What Happens To Your Body When You Eat Vegetarian During The Week
“If you’re considering becoming flexitarian, or eating a meat-free diet at least part of the time, there’s good news: it seems to have health benefits. A study in Nutrients in 2014, for instance, found that in comparison to fully omnivorous people, semi-vegetarian people appeared to have a more nutritious diet.”

Flexible Fitness: Is too much sitting bad for your health?
“Are you aware of the impact sitting for long hours can have on your health? Do you know ways to make changes to your daily habits when you are in an environment that requires hours of sitting? It is important to recognize the long-term effects of sitting.”

Complementary and alternative therapies to treat colic
“A review of the evidence on the use of complementary and alternative (CAM) therapies to treat babies with colic has shown some that some treatments—including probiotics, fennel extract and spinal manipulation—do appear to help, but that overall the evidence on the use of these therapies is limited so should be treated with caution.”

Just what the doctor ordered: Take a yoga class and depression, anxiety improve
“Scientific studies already support yoga practice as a means to reduce symptoms of depression and anxiety. Now a new study out of Boston University School of Medicine (BUSM) provides evidence that yoga and breathing exercises can improve symptoms of depression and anxiety in both the short term–with each session as well as cumulatively in the longer term, over three months.”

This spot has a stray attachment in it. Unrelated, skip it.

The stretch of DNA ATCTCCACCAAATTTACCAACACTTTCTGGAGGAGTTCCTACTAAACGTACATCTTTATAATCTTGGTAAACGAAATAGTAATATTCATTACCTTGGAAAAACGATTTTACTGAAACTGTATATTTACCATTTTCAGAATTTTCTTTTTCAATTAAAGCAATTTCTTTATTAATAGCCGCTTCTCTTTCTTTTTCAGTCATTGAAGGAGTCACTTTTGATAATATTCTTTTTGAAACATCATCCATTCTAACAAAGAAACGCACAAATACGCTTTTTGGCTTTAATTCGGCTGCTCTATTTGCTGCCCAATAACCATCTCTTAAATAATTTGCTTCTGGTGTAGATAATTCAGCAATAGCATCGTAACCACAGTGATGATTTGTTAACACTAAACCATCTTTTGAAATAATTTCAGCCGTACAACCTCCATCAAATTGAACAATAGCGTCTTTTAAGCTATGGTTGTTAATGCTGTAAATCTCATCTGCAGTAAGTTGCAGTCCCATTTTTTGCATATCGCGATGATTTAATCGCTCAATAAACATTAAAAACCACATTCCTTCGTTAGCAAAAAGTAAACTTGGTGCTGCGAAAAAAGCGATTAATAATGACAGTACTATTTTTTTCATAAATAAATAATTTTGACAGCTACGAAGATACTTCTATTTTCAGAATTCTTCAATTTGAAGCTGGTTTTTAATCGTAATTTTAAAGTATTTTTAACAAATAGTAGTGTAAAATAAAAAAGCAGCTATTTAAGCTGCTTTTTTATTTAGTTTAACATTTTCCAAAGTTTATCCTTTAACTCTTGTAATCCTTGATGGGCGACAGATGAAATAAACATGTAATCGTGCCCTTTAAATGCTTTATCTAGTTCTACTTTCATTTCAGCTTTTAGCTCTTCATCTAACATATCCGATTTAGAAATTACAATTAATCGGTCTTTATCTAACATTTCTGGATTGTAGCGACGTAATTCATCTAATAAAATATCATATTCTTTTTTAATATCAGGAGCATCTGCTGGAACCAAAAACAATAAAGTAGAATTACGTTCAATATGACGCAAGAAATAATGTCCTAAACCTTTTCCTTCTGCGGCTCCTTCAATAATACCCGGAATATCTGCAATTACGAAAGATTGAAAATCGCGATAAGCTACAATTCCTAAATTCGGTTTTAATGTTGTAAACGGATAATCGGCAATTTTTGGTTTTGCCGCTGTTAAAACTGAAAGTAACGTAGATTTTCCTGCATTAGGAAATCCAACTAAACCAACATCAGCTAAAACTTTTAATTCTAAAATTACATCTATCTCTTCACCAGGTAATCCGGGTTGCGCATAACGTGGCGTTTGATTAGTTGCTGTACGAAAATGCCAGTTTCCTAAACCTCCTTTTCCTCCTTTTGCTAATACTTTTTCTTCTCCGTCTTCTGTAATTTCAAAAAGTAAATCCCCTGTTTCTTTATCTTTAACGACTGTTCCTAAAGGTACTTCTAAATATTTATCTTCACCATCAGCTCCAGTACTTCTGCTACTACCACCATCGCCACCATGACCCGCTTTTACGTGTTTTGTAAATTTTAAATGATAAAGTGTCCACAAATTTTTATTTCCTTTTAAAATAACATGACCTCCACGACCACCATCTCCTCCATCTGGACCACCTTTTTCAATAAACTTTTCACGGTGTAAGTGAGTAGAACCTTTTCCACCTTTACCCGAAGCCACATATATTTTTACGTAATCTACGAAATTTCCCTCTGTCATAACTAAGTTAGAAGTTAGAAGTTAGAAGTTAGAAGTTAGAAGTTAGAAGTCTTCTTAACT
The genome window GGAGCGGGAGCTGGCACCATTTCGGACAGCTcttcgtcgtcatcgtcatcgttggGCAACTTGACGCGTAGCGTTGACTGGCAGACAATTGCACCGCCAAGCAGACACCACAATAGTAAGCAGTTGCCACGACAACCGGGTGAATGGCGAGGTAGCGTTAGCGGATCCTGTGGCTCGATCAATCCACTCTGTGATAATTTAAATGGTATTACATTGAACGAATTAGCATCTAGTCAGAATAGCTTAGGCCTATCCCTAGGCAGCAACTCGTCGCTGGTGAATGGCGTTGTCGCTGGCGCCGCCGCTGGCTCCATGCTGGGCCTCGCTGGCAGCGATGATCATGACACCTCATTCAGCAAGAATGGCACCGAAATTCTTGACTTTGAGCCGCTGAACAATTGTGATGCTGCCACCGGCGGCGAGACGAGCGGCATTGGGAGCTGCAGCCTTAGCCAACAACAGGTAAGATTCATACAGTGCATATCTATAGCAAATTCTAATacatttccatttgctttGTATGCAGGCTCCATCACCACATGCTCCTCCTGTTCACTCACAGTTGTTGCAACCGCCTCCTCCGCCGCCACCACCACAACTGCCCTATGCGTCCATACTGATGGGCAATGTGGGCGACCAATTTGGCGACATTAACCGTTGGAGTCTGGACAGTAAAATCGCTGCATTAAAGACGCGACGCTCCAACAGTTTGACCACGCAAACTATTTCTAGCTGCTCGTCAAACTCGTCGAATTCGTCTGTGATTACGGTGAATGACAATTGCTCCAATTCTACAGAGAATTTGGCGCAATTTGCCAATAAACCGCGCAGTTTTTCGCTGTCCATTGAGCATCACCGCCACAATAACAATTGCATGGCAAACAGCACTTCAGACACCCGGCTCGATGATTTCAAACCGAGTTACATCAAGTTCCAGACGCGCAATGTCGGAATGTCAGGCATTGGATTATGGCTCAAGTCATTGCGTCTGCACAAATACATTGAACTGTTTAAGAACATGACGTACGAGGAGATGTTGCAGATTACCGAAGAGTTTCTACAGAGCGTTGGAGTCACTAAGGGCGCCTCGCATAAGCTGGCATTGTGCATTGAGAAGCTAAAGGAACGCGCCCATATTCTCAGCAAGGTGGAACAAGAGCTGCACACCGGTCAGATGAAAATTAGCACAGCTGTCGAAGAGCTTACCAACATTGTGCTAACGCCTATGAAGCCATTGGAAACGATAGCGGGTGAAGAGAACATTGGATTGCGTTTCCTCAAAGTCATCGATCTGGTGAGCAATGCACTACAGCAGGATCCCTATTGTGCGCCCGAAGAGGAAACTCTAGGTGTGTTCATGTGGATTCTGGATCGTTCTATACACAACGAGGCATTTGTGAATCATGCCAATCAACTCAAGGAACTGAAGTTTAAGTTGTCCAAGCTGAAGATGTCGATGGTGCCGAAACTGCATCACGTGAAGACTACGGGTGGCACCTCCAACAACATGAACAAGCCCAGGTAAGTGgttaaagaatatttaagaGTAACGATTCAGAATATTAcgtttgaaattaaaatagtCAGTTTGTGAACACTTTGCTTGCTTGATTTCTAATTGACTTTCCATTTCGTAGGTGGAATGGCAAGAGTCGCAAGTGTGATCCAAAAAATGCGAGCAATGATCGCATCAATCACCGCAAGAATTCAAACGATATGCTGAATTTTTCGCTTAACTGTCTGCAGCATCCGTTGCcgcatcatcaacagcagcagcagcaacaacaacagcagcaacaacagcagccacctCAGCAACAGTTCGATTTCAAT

Listening to music while driving may help calm the heart
“Driving can be very stressful, particularly if you are stuck in heavy traffic or are an inexperienced driver, and this stress will eventually take its toll on the heart. However, researchers now confirm that there is a simple fix for this problem: listening to the right music while driving.”

Smart Eating Habits to Boost Your Well-Being
“If you find yourself feeling irritable or sluggish, your diet may need a tune-up. How you eat — and when — can have a huge impact on how you feel. To keep your energy levels up and your mood on an even keel, follow these savvy nutrition tips.”

Why Improving physical health reflects on your mental well-being
“While getting busy with your daily life routine, trying to balance between your spiritual well being, keeping up with your physical fitness & maintaining a healthy social life, keeping everything in balance is the hardest effort you can make for a healthy lifestyle routine.”

Order Educational Materials

Free Brochures & Materials